Thursday, March 27, 2003

Programming in Poland, and the end of Moore's law

Brian Micklethwait has a very interesting piece entitled "The Polish Software Miracle", which discusses just why so many smart and capable programmers and technical people have come and are coming out of Poland. I will add that it isn't just Poland: there are Russian, Bulgarian, and other nationalities in there as well. (The Slavic computer expert with an accent like Count Dracula who knows things about Unix that the rest of us cannot imagine and who we suspect may want to take over the world is something of a cliche in the IT world, and is parodied hilariously in the character of Pitr in the User Friendly comic strip). But I am digressing. There was one particular point that Brian made that I wanted to address.

It so happens that I have a tiny moment of experience of these people, because I visited Warsaw in 1986, where I was supposed to collect information about the computer hardware needs of the Polish political underground. I was as completely out of my depth as I have ever been in my life. Talk about level of incompetence. These guys knew more then about computers than I will ever know.

I don't believe it mattered, because the message I took back to London was very simple. Just send us anything you can, they said. Whatever you send, we'll get it working, they said.

So I learned then of the nascent Polish computer software miracle, and I also learned the reason for it. At that time, computer hardware in places like London was rocketing forward, leaping ahead in power, plunging in price, much as it has been doing ever since. Not so in Poland. Hardware there was called "hardware" because it was so hard to come by, and once you got your hands on a computer, you made it do things scarcely dreamed of outside Silicon Valley. If you were Polish in 1986, for example, you made a laser printer print out the Polish alphabet. Only God and the Poles knew how you made that happen, then, if the thing wouldn't do it already. Thus the Eastern European software miracle. These guys were and still are largely self-taught.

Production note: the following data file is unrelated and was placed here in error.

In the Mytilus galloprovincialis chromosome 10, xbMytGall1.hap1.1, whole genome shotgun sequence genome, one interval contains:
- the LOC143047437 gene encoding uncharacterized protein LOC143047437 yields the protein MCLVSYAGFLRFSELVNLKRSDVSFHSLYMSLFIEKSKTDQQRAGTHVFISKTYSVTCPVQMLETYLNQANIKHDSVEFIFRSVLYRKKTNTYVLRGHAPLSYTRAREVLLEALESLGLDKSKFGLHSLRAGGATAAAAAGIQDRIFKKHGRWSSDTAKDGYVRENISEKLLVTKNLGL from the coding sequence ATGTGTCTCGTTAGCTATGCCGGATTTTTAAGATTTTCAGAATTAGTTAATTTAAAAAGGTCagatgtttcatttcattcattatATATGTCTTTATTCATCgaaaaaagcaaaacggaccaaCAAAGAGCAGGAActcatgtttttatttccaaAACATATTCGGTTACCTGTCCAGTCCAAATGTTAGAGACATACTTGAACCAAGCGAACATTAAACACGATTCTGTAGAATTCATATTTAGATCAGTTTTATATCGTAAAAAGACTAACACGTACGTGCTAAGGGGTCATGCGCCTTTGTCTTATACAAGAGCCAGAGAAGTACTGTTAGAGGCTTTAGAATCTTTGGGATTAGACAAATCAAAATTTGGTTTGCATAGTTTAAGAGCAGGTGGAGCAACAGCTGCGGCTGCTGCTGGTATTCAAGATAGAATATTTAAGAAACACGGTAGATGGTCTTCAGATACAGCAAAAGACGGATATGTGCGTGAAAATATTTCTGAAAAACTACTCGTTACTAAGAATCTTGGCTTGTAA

By the mid 1970s, the computer industry and computer science were quite advanced. Mainframe and minicomputers had substantial amounts of memory, ran sophisticated operating systems and were programmed with high level languages. Then, in Silicon Valley and Texas in the mid 1970s, the microcomputer was invented. Although these were real computers, compared to the state of the art in the minicomputer and mainframe world, these things were incredibly unsophisticated. They had very small amounts of computer power, tiny amounts of memory, no hard discs or anything similar, and they lacked the power to run anything but the simplest of operating systems or languages.

To get microcomputers to do anything useful, it was necessary for programmers to gain a profound understanding of how the computers worked and were designed. It was also necessary to learn how to program incredibly efficiently and write extraordinarily tight code.

And people did this. They got these computers that were incredibly lacking in power to do things that their manufacturers would never have imagined. Remarkably, if you have to it is possible to write a word processor that runs in three kilobytes of memory, or quite sophisticated games that run in even less. Some of the software that was developed was extraordinary. The way in which such software was developed was different from the way in which the minicomputer and mainframe world developed software at the time, which had become a larger scale industrial process. (I suspect that there was a similar "guru" period at the beginnings of the mainframe and mini industries too, but I do not know very much about this).